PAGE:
Hayley Court told The Guardian she was asked to emphasise elements of evidence that were positive for the police, including poor behaviour by Liverpool fans at the 1989 stadium disaster.
A second inquest that concluded last month found that the 96 fans who died were unlawfully killed and that blunders by the police and ambulance service on the day ‘caused or contributed to’ the disaster.
Ms Court, 30, claims that from her first day at the force, after being headhunted to work as a £50,000-a-year specialist press officer for the Hillsborough inquests, she was expected to be a ‘spin doctor’.
She had intended to write objective daily reports and prepare for the conclusion but felt that her instructions on how to guide the media were ‘unethical’.
Ms Court said she was told: “Your job is to round up the media at the end of the day and tell them: ‘This is the line’.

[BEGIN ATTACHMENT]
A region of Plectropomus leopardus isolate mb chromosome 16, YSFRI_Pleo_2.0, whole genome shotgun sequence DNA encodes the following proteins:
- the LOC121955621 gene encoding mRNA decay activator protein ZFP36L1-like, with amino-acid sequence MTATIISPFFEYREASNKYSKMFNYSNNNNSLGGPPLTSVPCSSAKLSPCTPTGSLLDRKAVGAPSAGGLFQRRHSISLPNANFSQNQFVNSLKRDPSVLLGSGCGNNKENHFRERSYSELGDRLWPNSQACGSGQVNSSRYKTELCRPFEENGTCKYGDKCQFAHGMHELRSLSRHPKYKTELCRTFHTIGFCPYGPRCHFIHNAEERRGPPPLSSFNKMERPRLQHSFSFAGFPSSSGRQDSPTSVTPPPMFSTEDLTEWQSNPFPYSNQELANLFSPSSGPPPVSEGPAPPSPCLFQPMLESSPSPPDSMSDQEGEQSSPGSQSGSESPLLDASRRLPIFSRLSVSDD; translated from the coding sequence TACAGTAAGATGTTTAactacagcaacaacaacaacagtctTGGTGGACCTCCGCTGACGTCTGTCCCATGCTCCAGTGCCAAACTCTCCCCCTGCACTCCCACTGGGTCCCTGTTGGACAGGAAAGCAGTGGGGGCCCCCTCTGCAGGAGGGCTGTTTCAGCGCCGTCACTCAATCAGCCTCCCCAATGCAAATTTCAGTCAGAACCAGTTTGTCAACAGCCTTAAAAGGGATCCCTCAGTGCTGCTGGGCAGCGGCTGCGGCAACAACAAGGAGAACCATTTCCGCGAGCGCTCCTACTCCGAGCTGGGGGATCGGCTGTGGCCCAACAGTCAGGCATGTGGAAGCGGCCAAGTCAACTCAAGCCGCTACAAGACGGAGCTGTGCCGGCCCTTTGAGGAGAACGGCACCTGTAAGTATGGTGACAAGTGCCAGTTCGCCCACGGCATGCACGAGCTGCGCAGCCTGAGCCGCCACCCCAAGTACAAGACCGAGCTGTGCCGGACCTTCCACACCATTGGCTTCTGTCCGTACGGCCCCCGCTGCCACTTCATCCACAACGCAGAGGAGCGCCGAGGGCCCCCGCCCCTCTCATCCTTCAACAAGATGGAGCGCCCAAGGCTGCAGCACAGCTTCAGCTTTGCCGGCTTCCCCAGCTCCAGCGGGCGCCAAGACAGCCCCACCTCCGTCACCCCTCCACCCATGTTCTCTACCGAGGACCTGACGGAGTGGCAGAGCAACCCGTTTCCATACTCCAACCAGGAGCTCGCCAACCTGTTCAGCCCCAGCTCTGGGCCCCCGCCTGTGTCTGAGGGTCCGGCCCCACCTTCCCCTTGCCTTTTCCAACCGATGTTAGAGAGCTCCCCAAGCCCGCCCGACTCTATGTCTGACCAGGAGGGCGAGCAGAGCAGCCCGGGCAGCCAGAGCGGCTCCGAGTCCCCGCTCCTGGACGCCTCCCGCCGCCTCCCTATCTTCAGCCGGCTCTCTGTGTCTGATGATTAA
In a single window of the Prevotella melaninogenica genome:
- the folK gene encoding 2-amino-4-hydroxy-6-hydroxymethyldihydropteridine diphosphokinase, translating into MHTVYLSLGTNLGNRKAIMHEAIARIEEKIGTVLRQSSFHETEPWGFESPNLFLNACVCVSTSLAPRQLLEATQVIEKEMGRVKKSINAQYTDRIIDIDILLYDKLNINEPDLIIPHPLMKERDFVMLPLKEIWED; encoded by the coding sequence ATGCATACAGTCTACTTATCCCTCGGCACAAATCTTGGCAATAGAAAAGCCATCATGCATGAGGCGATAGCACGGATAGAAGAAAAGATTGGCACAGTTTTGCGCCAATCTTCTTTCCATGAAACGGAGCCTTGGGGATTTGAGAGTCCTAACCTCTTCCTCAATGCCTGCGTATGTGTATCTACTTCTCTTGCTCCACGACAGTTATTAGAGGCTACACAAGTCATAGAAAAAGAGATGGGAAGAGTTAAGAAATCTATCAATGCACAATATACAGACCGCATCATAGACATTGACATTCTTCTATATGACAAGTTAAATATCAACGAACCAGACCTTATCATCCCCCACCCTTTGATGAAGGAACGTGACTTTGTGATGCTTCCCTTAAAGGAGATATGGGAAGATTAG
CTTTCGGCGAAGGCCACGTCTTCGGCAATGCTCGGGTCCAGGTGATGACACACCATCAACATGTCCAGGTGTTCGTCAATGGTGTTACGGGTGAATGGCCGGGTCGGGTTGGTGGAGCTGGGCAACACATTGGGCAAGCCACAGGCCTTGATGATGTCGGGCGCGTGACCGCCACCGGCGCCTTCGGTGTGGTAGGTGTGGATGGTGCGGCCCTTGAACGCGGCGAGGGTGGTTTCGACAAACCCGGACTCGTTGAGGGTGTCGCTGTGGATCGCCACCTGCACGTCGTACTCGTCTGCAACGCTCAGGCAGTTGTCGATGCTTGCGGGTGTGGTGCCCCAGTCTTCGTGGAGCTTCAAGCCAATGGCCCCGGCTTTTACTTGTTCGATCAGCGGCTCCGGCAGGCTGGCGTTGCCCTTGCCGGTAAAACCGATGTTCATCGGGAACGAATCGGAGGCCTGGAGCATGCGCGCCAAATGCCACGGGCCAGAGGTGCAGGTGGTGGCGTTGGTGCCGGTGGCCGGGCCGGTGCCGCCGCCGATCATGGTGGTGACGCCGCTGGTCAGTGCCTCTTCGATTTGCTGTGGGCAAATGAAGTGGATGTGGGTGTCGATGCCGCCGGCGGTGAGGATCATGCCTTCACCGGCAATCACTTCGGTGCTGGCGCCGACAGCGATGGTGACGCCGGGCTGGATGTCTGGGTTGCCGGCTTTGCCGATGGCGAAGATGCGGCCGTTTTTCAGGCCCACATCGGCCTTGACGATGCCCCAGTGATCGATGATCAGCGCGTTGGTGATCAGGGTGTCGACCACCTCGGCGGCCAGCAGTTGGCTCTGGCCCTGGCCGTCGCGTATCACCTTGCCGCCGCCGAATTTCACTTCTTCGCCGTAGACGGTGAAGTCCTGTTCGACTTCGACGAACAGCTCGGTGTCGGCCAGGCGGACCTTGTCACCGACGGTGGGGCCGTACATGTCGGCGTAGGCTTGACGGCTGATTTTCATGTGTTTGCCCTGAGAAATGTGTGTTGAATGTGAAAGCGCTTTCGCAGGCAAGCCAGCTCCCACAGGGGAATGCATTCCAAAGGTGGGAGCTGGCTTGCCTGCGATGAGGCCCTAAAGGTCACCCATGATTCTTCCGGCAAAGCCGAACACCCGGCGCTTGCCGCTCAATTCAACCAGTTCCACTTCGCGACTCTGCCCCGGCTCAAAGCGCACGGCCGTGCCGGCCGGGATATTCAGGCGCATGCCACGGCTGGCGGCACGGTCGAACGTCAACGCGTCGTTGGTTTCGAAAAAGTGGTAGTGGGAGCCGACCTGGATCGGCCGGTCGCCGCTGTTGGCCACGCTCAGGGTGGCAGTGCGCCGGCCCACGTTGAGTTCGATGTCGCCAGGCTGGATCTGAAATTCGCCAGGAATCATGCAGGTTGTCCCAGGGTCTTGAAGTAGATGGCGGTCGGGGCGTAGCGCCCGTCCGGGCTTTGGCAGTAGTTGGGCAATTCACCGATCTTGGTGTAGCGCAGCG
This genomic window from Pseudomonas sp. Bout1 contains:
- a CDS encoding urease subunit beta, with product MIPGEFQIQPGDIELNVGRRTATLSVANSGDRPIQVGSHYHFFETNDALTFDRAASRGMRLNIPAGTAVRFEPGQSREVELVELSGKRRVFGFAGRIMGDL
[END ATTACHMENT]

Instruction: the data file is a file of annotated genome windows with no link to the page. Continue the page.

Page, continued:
The ‘line’ was to emphasise evidence that portrayed South Yorkshire Police in a positive light or suggested that supporters misbehaved, she claimed.
Ms Court said that as the force had already made a full apology in 2012, it should not have tried to pass the blame on to others or influence the media.
The former journalist was later signed off sick with depression and in a performance review in November 2014, Carrie Goodwin, the South Yorkshire Police head of communications, said: “Hayley disclosed that she felt she had been asked to act in an unethical manner in that she should coerce the media.”
But she said Ms Court had been asked to encourage the media to report on both the positive and negative from the inquests.
South Yorkshire Police said it was aware of Ms Court’s concerns and would welcome the chance to talk to her about her experiences.